Some horses don't automatically respect a human even if you are the owner and the more intelligent creature. Respect has to be gained with some horses.

As for the previous owners being soft - well the damage has been done. You can't take away all of those memories especially if the horse is intelligent and a little willful. Why do you think they sold him on?

When catching a horse in the paddock I find a head collar with a clip which runs under the throat helps. And I always take a horse biscuit to give the horse when she has accepted the head collar.

But the most important thing is quiet, gentle, firm, persistence. No anger, no shouting, no irritability.

If you can't fit the bridle to a submissive horse then the pair of you are lost.

Go back and try again.


PS A horse dentist is the best teacher for overcoming bridle fitting problems.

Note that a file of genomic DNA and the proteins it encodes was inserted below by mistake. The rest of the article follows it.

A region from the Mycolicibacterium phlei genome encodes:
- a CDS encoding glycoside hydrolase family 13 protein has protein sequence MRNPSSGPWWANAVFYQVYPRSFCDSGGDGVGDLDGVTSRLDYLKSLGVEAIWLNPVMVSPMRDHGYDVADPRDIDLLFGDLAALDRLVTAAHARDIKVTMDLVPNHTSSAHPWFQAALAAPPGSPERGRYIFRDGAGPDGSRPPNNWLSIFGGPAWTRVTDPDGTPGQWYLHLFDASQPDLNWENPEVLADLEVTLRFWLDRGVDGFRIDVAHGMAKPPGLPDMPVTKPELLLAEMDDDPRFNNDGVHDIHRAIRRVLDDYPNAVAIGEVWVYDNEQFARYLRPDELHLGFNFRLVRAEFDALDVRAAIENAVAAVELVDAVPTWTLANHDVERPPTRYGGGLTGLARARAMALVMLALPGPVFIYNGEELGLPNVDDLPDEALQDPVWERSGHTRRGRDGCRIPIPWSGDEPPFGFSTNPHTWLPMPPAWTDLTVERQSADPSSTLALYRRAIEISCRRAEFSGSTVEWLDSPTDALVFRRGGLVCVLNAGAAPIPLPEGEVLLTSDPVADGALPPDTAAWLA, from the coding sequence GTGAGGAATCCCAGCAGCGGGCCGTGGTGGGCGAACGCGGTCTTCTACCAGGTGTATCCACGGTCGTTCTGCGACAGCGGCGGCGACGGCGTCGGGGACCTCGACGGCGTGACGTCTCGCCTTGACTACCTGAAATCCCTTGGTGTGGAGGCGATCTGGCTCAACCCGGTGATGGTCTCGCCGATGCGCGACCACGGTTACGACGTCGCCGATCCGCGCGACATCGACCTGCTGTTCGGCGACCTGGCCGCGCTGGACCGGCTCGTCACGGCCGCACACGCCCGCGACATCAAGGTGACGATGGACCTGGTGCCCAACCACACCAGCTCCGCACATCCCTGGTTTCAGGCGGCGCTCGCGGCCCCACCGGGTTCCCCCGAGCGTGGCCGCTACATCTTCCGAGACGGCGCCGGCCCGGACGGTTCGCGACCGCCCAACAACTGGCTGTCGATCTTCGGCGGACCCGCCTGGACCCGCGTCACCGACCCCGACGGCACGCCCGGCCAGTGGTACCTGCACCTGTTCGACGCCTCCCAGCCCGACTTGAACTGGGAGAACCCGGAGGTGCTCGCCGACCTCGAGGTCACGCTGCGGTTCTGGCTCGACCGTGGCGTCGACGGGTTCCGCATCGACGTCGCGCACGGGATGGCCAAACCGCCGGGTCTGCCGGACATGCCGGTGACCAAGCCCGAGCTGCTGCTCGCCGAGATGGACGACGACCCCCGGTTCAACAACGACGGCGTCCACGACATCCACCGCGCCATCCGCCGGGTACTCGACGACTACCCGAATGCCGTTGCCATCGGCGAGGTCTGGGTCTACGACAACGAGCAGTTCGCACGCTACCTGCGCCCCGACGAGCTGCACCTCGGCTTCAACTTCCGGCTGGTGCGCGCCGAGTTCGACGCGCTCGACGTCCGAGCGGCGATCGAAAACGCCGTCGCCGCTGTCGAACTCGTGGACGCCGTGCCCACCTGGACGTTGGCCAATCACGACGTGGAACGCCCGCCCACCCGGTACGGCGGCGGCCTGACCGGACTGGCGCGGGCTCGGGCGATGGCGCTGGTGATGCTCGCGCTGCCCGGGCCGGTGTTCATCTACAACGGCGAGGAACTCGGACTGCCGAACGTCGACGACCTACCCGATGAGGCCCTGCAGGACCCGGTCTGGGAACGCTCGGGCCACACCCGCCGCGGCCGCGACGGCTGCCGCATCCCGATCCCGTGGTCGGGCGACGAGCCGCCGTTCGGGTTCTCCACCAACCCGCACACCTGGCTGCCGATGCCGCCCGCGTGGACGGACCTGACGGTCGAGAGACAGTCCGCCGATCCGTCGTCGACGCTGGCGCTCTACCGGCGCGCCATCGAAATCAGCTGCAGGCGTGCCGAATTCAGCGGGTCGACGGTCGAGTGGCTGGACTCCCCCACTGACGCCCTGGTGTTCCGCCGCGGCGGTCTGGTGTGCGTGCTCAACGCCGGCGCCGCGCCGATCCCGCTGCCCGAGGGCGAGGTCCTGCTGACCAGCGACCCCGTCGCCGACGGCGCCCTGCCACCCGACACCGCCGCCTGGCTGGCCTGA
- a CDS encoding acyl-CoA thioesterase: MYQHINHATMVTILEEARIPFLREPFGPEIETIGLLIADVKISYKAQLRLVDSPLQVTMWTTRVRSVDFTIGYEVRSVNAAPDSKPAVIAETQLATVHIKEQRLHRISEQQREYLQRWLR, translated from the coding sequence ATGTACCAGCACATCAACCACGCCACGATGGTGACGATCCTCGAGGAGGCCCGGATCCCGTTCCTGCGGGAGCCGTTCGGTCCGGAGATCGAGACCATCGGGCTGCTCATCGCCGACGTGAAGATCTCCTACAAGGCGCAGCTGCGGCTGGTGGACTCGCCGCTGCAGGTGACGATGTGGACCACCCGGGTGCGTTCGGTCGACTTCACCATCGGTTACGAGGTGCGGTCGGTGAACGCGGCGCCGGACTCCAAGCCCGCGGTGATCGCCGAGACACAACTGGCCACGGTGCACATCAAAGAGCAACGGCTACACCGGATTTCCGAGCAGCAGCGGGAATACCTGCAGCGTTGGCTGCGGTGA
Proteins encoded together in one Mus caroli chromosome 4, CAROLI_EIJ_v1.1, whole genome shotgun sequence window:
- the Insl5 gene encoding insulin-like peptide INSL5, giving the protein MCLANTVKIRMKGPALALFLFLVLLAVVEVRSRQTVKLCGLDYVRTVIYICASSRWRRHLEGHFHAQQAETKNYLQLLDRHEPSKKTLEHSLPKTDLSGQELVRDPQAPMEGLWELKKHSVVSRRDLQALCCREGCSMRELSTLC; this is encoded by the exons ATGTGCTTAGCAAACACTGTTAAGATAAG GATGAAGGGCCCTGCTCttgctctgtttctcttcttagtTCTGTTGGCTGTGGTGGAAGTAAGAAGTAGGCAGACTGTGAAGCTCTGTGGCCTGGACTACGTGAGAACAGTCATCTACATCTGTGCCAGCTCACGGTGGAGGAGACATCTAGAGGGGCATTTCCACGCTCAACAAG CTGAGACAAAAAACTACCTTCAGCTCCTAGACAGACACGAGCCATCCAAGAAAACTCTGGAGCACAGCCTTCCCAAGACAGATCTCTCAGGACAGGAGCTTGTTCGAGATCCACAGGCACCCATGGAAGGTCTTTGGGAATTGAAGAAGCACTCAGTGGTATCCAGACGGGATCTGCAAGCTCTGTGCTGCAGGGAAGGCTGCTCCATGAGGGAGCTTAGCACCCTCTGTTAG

When did you last have the horse's teeth done?
 

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There is a lot of good advice here, I like all the different suggestions and plan on keeping this thread in my favorites for when Cinny finally arrives....he's very green and I anticipate a lot of problems. But anyway...

My experience with OT horses are that they have had a lot of bits SLAMMED into their mouths etc etc...which hurts. Your horse may be identifying the bridle with pain. He sees bridle, he is GOING to be in pain...this is what goes on in their heads because this is how OT horses grew up.

Be sure that his mouth is healthy and if he hasn't recently had a dental check I would do that. I have seen a lot of horses have a lot of hidden dental problems such as sharp or broken wolf teeth (which are the first to get the slam of a bit) or other problems that cause pain with the bit and even eating.

I think I would work with this guy for a good half hour or more each day on taking the bridle on and off BUT I suggest if you possibly can get a nice flavored rubber or nylon snaffle for this work. THIS IS NOT TO RIDE IN, as most horses are out of control with them. But, if there is an accidental slam or any other issue it will not clank against and hurt the teeth as much. The goal here is to have him stop associating the bridle with pain so we want to make it hurt as little as possible on our working sessions. I think this in combination with any of the above methods and a LOT of repetition will help.